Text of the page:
Predicting Post-Stroke Somatosensory Function from Resting-State Functional Connectivity: A Feasibility Study
journal contributionposted on 31.03.2022, 05:21 by Xiaoyun Liang, Chia-Lin Koh, Chun-Hung Yeh, Peter Goodin, Gemma LampGemma Lamp, Alan Connelly, Leeanne CareyLeeanne Carey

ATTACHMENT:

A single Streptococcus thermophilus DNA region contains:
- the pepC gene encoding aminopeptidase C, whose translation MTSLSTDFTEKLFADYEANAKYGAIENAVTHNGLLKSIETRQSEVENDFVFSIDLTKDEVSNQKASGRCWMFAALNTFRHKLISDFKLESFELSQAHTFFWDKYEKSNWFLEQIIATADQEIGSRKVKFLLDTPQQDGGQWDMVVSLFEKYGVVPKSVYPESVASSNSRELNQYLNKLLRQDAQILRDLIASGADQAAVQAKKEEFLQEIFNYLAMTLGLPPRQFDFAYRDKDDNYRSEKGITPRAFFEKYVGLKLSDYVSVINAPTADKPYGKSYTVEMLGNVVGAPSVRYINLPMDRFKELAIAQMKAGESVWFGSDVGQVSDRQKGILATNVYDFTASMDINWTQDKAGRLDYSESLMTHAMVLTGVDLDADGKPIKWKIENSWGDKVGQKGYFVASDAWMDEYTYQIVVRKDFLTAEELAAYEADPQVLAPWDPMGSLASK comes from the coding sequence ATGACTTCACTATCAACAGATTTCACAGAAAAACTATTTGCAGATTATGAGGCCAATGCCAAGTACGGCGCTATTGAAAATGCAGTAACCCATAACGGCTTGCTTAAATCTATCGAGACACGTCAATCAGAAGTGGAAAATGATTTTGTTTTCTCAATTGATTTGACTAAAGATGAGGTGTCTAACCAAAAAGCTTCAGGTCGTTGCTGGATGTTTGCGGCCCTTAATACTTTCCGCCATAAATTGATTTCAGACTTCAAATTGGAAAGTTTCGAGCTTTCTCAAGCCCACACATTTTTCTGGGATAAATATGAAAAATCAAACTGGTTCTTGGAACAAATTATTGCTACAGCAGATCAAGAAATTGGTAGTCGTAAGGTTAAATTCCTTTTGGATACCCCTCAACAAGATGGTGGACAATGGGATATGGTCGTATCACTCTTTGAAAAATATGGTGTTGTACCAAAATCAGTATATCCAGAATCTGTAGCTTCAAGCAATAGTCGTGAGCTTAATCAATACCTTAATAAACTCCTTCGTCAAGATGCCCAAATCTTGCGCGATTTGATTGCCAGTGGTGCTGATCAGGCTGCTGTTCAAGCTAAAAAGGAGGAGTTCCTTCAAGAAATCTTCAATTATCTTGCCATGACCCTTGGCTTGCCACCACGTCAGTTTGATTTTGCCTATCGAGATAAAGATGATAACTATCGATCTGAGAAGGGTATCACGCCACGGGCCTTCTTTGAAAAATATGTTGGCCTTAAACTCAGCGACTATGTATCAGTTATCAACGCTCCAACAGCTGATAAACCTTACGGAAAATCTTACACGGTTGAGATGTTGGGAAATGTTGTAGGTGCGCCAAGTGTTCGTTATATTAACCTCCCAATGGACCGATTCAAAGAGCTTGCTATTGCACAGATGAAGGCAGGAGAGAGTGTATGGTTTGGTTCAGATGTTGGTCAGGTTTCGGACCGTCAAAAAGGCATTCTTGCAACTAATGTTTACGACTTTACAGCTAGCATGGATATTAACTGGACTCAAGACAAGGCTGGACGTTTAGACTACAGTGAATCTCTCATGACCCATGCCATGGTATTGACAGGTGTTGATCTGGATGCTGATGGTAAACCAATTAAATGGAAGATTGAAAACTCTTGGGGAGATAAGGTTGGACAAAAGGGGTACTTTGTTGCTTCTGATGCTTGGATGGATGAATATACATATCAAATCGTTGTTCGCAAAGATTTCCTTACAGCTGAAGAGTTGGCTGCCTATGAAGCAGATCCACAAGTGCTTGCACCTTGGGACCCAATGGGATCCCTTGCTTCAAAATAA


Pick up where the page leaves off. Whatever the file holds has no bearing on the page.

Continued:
Accumulating evidence shows that brain functional deficits may be impacted by damage to remote brain regions. Recent advances in neuroimaging suggest that stroke impairment can be better predicted based on disruption to brain networks rather than from lesion locations or volumes only. Our aim was to explore the feasibility of predicting post-stroke somatosensory function from brain functional connectivity through the application of machine learning techniques. Somatosensory impairment was measured using the Tactile Discrimination Test. Functional connectivity was employed to model the global brain function. Behavioral measures and MRI were collected at the same timepoint. Two machine learning models (linear regression and support vector regression) were chosen to predict somatosensory impairment from disrupted networks. Along with two feature pools (i.e., low-order and high-order functional connectivity, or low-order functional connectivity only) engineered, four predictive models were built and evaluated in the present study. Forty-three chronic stroke survivors participated this study. Results showed that the regression model employing both low-order and high-order functional connectivity can predict outcomes based on correlation coefficient of r = 0.54 (p = 0.0002). A machine learning predictive approach, involving high-and low-order modelling, is feasible for the prediction of residual somatosensory function in stroke patients using functional brain networks.